Identification of putative sugar binding sites in phage proteins

De novo identification of substrates for enzymes is typically done experimentally. However, the approach takes time and requires a recombinant protein to test the predictions. While for many proteins it is a routine, for others it becomes problematic due to expression problems, solubility/aggregation of the purified biomolecule and time constraints. Therefore, in silico approaches which offer a chance to bypass the tedium are very desired. In the recent work by Swietnicki and Brzozowska https://doi.org/10.1016/j.jmgm.2019.07.002, the authors used computational tools to identify putative binding site for a sugar substrate. A closely related carbohydrate was not the substrate and the in silico tools were used to differentiate between the 2 molecules. Analysis of binding energies and retention on the molecule during molecular dynamics simulation showed that the difference between molecules was most likely attributed to the residence time of carbohydrates on the protein. The authors went a step further and analyzed the binding site of the enzyme to predict putative preferences for the enzyme and elucidate its catalytic mechanism.

The methodology used by the authors has been in use in the commercial sector for many years for a different work. Application of the approach to bacteriophages may have a future as an alternative to experimental screening of bacteria against a panel of phages. If the pre-screening is performed in silico based on DNA sequence of a pathogen and a constructed in silico library of bacteriophage proteins, selection of phages could be substantially shortened. One could also imagine a personalized bacteriophage therapy for infectious, and not only, diseases in humans as a future medical approach to treating bacterial infections. For the drug-resistant pathogens, bacteriophage therapy could be personalized as any other branch of medicine.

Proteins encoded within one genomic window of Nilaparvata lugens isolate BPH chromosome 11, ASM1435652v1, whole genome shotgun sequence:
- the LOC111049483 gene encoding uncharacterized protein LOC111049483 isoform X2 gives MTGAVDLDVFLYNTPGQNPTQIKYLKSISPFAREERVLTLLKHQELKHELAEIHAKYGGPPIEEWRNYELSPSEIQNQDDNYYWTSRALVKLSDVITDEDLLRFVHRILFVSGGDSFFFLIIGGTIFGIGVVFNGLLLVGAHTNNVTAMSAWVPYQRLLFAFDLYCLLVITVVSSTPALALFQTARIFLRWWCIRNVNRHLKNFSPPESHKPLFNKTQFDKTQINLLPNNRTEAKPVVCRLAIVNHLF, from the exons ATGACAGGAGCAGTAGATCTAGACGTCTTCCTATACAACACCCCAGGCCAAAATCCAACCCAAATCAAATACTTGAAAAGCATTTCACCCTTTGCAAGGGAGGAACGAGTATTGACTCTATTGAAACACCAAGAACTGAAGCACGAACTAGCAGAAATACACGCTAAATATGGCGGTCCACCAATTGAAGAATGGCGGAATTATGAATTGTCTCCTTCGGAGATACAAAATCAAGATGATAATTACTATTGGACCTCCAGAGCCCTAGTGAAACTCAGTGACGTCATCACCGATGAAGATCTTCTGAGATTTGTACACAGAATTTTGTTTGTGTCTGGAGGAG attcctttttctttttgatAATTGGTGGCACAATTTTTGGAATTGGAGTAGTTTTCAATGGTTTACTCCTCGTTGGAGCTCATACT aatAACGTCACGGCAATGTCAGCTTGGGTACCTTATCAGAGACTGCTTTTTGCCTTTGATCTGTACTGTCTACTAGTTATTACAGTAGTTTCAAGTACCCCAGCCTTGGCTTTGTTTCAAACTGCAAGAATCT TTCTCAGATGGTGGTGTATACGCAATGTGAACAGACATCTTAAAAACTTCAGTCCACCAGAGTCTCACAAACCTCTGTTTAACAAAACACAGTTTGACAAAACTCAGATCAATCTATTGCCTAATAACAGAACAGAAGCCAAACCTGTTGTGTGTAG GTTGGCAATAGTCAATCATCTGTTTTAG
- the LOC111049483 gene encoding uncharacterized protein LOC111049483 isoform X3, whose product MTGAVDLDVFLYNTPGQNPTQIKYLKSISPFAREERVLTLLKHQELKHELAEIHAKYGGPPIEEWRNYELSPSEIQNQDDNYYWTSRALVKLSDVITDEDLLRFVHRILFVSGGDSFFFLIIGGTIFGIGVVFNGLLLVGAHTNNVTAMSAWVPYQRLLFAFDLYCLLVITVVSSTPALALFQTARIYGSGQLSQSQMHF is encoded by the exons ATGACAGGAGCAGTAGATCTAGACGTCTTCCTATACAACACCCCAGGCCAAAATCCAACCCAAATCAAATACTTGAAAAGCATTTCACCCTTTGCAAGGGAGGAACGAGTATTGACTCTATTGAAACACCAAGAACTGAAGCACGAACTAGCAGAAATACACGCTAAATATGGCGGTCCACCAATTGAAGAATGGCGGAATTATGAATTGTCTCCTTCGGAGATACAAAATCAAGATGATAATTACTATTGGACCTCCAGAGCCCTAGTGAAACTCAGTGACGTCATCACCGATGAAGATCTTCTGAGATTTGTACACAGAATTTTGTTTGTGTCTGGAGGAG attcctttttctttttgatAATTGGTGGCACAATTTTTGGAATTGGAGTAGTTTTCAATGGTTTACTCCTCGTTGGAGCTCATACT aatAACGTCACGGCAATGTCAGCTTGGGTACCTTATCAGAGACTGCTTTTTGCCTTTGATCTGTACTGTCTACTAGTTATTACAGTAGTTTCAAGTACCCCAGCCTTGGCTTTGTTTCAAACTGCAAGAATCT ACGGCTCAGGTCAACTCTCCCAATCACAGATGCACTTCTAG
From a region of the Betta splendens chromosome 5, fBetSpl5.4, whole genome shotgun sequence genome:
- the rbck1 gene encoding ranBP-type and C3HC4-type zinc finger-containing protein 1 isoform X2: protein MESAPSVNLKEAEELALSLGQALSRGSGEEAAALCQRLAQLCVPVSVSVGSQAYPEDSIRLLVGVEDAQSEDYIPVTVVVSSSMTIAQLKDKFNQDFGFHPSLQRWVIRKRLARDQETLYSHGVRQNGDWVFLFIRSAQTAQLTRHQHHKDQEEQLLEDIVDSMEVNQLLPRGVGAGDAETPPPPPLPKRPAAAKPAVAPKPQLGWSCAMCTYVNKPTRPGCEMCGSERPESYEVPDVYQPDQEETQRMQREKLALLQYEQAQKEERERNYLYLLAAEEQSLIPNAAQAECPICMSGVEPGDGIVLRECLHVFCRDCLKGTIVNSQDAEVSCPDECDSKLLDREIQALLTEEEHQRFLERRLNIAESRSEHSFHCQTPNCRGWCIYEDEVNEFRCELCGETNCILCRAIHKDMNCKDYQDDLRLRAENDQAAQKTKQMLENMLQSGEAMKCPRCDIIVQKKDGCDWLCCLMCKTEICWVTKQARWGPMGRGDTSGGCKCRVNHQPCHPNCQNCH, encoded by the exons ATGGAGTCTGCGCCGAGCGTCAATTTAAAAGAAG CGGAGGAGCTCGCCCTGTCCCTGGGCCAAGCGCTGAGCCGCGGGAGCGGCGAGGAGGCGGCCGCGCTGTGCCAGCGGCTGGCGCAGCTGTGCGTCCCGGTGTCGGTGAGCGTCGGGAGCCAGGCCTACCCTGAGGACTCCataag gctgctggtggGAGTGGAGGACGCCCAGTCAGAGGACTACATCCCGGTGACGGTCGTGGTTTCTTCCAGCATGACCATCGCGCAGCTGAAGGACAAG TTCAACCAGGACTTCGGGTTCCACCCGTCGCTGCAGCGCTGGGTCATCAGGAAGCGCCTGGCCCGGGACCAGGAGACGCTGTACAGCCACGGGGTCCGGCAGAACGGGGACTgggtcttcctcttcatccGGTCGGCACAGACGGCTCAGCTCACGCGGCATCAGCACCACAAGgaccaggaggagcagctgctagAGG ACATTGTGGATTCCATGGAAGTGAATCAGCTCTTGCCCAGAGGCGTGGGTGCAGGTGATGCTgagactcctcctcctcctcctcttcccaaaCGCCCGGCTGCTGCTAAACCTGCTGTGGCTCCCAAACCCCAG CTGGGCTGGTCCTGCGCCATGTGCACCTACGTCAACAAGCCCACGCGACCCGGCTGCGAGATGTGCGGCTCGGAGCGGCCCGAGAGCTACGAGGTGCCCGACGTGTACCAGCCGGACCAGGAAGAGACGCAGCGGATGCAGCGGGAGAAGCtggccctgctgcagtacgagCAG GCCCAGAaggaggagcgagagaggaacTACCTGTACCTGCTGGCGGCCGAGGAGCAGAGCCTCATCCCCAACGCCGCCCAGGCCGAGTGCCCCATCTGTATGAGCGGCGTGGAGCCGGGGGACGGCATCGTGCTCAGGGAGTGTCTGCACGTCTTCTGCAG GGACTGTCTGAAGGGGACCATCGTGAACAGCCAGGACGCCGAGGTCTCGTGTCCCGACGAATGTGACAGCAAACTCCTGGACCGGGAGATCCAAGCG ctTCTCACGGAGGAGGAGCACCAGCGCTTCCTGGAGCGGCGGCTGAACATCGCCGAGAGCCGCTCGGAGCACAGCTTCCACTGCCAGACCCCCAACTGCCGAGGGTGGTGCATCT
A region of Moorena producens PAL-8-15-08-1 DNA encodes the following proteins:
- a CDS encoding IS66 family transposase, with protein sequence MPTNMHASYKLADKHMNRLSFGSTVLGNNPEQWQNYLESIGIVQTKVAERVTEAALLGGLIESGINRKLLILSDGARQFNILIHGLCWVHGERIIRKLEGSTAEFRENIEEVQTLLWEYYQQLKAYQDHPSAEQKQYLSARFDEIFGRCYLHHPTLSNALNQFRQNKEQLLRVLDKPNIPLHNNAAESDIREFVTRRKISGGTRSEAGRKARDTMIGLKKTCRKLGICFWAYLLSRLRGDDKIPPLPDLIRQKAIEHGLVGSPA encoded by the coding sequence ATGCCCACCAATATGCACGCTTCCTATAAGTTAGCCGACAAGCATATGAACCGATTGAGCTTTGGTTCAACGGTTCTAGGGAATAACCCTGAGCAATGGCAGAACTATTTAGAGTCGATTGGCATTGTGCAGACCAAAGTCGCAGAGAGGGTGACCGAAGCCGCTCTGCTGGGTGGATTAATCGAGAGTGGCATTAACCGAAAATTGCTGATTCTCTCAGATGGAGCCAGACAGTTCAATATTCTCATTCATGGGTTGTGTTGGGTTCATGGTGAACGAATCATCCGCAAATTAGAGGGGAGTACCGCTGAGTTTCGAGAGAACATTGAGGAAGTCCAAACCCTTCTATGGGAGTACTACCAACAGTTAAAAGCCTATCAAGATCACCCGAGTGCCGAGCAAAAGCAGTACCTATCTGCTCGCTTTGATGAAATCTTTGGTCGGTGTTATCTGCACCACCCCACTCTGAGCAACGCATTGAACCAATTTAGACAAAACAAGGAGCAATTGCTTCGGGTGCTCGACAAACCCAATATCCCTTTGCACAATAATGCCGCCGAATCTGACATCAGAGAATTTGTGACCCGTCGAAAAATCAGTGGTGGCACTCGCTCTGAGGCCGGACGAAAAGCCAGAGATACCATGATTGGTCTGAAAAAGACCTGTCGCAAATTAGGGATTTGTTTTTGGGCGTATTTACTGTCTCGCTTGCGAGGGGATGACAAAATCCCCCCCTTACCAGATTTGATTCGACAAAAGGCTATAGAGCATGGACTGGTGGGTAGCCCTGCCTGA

The work was performed at the Institute of Immunology and Experimental Therapy of the the Polish Academy of Science in Wroclaw, PL and guided by Dr. Swietnicki. Computational resources were from the on-site IT Department and the software was purchased from Schrodinger LLC (www.schrodinger.com).

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